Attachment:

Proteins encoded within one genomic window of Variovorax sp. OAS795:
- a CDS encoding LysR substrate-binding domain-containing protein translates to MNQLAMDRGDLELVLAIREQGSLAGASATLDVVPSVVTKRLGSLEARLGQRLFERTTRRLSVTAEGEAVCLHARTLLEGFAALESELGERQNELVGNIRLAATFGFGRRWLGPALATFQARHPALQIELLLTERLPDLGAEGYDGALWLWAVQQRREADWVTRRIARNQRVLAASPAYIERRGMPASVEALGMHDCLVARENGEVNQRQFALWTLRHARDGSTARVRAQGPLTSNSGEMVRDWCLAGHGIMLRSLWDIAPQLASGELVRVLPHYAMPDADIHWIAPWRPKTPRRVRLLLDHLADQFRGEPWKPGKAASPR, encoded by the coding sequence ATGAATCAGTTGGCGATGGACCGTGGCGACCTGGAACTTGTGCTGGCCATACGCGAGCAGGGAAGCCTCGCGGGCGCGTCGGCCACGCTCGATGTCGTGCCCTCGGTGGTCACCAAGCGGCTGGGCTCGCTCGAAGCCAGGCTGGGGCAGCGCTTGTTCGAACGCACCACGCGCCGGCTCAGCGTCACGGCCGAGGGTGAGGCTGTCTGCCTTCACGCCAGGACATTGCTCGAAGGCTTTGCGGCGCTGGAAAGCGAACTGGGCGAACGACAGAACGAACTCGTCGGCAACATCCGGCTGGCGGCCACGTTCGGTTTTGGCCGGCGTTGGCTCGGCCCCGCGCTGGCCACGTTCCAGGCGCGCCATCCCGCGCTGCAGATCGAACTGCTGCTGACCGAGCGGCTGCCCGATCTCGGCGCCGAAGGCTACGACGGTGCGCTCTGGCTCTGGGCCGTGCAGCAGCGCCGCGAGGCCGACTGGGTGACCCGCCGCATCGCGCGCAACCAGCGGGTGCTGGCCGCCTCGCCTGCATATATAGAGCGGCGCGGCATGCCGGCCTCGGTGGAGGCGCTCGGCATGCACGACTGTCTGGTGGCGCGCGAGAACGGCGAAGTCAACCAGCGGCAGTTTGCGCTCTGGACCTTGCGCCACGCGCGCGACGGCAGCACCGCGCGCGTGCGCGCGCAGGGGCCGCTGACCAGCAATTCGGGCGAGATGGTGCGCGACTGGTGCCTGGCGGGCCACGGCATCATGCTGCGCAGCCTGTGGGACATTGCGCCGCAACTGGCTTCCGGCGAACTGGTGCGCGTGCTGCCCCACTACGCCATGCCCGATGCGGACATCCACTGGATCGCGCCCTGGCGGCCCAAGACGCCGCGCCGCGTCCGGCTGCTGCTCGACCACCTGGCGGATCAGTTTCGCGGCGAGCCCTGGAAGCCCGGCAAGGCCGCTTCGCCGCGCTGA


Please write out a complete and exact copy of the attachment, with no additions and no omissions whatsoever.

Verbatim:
Proteins encoded within one genomic window of Variovorax sp. OAS795:
- a CDS encoding LysR substrate-binding domain-containing protein translates to MNQLAMDRGDLELVLAIREQGSLAGASATLDVVPSVVTKRLGSLEARLGQRLFERTTRRLSVTAEGEAVCLHARTLLEGFAALESELGERQNELVGNIRLAATFGFGRRWLGPALATFQARHPALQIELLLTERLPDLGAEGYDGALWLWAVQQRREADWVTRRIARNQRVLAASPAYIERRGMPASVEALGMHDCLVARENGEVNQRQFALWTLRHARDGSTARVRAQGPLTSNSGEMVRDWCLAGHGIMLRSLWDIAPQLASGELVRVLPHYAMPDADIHWIAPWRPKTPRRVRLLLDHLADQFRGEPWKPGKAASPR, encoded by the coding sequence ATGAATCAGTTGGCGATGGACCGTGGCGACCTGGAACTTGTGCTGGCCATACGCGAGCAGGGAAGCCTCGCGGGCGCGTCGGCCACGCTCGATGTCGTGCCCTCGGTGGTCACCAAGCGGCTGGGCTCGCTCGAAGCCAGGCTGGGGCAGCGCTTGTTCGAACGCACCACGCGCCGGCTCAGCGTCACGGCCGAGGGTGAGGCTGTCTGCCTTCACGCCAGGACATTGCTCGAAGGCTTTGCGGCGCTGGAAAGCGAACTGGGCGAACGACAGAACGAACTCGTCGGCAACATCCGGCTGGCGGCCACGTTCGGTTTTGGCCGGCGTTGGCTCGGCCCCGCGCTGGCCACGTTCCAGGCGCGCCATCCCGCGCTGCAGATCGAACTGCTGCTGACCGAGCGGCTGCCCGATCTCGGCGCCGAAGGCTACGACGGTGCGCTCTGGCTCTGGGCCGTGCAGCAGCGCCGCGAGGCCGACTGGGTGACCCGCCGCATCGCGCGCAACCAGCGGGTGCTGGCCGCCTCGCCTGCATATATAGAGCGGCGCGGCATGCCGGCCTCGGTGGAGGCGCTCGGCATGCACGACTGTCTGGTGGCGCGCGAGAACGGCGAAGTCAACCAGCGGCAGTTTGCGCTCTGGACCTTGCGCCACGCGCGCGACGGCAGCACCGCGCGCGTGCGCGCGCAGGGGCCGCTGACCAGCAATTCGGGCGAGATGGTGCGCGACTGGTGCCTGGCGGGCCACGGCATCATGCTGCGCAGCCTGTGGGACATTGCGCCGCAACTGGCTTCCGGCGAACTGGTGCGCGTGCTGCCCCACTACGCCATGCCCGATGCGGACATCCACTGGATCGCGCCCTGGCGGCCCAAGACGCCGCGCCGCGTCCGGCTGCTGCTCGACCACCTGGCGGATCAGTTTCGCGGCGAGCCCTGGAAGCCCGGCAAGGCCGCTTCGCCGCGCTGA